New Safety Precautions Put in Place as Loyola Prepares for Limited Campus Reopening

Zack Miller | The PhoenixLoyola has announced new COVID-19 precautions as it plans to welcome back a limited number of students on-campus in the spring.

As COVID-19 cases in Chicago continue to rise, officials announced Oct. 28 Loyola is set to increase on-campus classes and welcome a limited number of students back to live on campus for the 2021 spring semester. 

The Department of Residence Life also sent an email Oct. 28 to all students eligible for on-campus housing detailing safety precautions the university is taking as campus prepares to open. According to the email, all first-years who held an active housing contract as of Aug. 6 are now eligible for on-campus housing for the spring. 

All students living on-campus next semester will sign a new housing agreement that was sent out on Nov. 6, and review the expectations for living on campus for the spring, according to Deb Schmidt-Rogers, the assistant vice president and director of Residence Life.

“The university has worked really hard to develop a scenario that will allow students a full on-campus experience that is dependent on our ability to test, students being compliant and students honoring the student promise,” Schmidt-Rogers said.

All students who move on campus will have to participate in mandatory COVID-19 testing, according to Schmidt-Rogers. Testing will take place twice a week for all students who live on campus and will start at the time of move-in, continuing throughout the year.

“Our ability to test in a significant way is a big factor in the university allowing students to come back on campus,” Schmidt-Rogers said. “We want to be as safe as possible as we prepare to reopen.”

Every student will have their own room in the residence halls, according to Schmidt-Rogers. Loyola won’t be using residence halls that only use communal bathrooms, such as Mertz Hall. About a third of the students will share a bathroom with one other student, but most will have access to their own bathroom. Masks will be required when walking in the hallways, elevators and in residence halls, Schmidt-Rogers said.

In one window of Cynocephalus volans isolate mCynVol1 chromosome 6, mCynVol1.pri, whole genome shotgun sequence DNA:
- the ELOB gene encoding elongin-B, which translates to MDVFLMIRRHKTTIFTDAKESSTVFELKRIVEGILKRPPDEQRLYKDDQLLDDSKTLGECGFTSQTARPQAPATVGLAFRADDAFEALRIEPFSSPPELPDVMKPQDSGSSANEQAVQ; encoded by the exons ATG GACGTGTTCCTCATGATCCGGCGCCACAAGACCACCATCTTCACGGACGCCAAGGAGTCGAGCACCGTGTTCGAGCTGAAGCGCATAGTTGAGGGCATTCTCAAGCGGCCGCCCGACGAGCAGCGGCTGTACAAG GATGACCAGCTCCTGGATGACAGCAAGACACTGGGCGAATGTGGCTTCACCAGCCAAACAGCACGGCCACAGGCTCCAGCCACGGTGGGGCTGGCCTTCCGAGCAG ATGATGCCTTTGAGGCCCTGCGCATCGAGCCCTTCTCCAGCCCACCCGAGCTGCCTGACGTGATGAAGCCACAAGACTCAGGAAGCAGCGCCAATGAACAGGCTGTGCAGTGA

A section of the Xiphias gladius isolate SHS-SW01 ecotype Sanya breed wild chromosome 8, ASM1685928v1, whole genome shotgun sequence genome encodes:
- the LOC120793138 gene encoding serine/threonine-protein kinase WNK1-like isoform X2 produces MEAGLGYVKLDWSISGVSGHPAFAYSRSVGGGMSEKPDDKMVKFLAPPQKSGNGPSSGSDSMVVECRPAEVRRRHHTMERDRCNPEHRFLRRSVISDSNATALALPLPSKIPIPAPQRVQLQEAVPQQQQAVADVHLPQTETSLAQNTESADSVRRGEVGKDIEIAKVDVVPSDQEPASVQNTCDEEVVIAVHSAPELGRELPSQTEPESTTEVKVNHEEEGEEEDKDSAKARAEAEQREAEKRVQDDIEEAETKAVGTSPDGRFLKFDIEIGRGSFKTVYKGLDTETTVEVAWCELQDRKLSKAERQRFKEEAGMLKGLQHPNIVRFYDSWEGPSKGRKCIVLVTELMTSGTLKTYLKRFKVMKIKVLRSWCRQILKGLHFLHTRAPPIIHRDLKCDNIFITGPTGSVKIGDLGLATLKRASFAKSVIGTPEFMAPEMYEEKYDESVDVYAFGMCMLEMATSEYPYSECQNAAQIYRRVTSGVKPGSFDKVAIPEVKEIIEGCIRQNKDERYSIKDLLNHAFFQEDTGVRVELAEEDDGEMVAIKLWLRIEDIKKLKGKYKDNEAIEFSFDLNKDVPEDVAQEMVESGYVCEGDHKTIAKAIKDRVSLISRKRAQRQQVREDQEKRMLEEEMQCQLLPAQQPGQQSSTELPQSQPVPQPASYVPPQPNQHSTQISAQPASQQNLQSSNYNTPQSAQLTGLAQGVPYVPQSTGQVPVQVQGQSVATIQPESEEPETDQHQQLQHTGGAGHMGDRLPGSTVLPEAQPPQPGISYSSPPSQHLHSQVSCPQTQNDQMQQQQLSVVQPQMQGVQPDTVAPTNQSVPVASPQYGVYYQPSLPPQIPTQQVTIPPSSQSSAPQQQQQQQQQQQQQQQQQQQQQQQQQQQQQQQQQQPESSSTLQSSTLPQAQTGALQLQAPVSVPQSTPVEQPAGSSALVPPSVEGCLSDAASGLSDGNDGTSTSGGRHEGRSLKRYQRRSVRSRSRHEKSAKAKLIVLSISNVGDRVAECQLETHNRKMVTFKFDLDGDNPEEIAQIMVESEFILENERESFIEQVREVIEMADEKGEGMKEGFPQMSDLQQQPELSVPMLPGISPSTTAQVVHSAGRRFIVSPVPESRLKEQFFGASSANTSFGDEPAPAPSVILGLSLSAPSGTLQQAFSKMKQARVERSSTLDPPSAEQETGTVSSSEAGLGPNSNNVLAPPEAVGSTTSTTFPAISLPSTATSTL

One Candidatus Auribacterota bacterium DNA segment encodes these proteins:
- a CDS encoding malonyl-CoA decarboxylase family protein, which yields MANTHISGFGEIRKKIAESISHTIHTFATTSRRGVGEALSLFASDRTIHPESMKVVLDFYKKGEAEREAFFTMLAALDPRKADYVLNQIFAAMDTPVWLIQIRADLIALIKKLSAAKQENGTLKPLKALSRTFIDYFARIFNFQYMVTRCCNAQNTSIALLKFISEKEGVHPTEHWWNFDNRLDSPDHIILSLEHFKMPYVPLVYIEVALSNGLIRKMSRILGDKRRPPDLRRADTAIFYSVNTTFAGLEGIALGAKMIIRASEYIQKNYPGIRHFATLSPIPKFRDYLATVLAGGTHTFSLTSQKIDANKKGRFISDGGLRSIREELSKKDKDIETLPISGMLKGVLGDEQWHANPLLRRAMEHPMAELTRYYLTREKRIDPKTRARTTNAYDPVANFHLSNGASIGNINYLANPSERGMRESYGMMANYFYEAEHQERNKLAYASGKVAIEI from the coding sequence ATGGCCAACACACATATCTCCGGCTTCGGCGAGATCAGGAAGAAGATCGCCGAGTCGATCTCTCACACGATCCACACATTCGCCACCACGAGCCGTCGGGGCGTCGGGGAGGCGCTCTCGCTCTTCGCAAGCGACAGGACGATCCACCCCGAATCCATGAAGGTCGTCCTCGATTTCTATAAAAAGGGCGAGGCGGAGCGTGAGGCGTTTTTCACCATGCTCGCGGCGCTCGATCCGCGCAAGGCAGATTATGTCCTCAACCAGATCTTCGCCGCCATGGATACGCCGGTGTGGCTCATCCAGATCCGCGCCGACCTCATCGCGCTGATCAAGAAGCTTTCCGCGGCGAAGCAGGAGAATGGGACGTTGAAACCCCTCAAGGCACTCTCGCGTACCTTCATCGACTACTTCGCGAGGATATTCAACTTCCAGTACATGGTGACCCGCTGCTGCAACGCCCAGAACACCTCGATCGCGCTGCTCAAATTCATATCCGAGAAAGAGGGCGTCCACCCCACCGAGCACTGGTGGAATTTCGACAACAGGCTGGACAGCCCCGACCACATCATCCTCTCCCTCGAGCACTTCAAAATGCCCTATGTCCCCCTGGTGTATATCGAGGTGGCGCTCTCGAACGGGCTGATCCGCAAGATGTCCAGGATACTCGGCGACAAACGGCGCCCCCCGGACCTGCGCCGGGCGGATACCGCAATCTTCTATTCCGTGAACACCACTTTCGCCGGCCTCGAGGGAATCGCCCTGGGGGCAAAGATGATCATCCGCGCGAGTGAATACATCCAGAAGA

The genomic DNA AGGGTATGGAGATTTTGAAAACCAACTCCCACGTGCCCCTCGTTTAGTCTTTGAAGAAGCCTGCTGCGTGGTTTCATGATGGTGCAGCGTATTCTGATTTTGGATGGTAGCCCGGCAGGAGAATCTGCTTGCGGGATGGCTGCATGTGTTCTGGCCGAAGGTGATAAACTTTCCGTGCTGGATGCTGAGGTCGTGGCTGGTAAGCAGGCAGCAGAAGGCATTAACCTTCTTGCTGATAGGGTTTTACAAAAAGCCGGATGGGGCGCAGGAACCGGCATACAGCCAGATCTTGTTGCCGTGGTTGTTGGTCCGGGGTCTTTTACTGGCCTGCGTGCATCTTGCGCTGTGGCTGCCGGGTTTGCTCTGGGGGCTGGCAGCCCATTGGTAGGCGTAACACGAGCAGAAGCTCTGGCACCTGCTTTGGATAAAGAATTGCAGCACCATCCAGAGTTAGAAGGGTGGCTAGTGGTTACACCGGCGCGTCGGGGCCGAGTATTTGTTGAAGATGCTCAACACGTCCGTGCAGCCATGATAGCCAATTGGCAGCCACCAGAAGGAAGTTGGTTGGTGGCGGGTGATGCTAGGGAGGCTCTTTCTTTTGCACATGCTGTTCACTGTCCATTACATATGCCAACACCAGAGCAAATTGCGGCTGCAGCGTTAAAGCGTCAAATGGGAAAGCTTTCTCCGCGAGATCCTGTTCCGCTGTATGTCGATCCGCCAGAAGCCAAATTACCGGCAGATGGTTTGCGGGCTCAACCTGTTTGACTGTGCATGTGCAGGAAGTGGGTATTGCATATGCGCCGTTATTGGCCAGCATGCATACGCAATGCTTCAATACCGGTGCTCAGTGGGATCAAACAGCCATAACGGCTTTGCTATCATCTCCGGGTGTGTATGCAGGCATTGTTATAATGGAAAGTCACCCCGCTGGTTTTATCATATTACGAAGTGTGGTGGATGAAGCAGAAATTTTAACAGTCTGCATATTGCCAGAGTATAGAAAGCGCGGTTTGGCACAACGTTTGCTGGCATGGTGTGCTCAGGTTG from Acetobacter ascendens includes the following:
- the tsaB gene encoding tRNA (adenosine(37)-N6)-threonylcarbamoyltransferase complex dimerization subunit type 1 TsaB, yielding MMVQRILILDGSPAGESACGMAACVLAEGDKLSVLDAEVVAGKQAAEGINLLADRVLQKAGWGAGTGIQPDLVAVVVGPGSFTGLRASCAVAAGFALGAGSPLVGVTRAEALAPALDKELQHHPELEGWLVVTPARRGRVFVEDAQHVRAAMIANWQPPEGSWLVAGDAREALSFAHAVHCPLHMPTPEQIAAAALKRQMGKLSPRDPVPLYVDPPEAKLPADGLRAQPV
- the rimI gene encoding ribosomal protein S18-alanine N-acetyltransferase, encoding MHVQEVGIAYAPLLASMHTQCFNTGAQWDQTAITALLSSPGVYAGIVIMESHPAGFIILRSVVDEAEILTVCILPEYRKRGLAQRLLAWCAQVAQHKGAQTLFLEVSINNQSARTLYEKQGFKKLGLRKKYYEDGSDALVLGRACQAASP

Similar to previous years, Residence Life plans to take into account requests for roommates and put them in suites or neighboring rooms, Schmidt-Rogers said.

Residents also won’t be allowed to have guests in the residence halls for the first month, according to Schmidt-Rogers. 

“That means that no students from other residence halls are allowed in a residence hall they don’t live in,” Schmidt-Rogers said. “That will be revisited based on Chicago COVID-19 cases. If we are able to, we will relax those rules.”

There will be a 14-day move-in quarantine for any students on campus. This means students can’t leave their assigned residence halls unless they’re doing laundry, picking up food from a dining hall or getting COVID-19 tested. It’s not yet clear yet if students will be able to go outside to exercise or walk around campus during this period.

First-year Jeanette Ringer said she’s most looking forward to being able to move into the next stage of her life with living on campus. She said being on campus will allow her to be independent and make new friends, though according to Ringer, she still has her doubts after the email was sent.

“I won’t believe it until I am moved into my dorm,” said Ringer, an 18-year-old studying public relations and advertising. 

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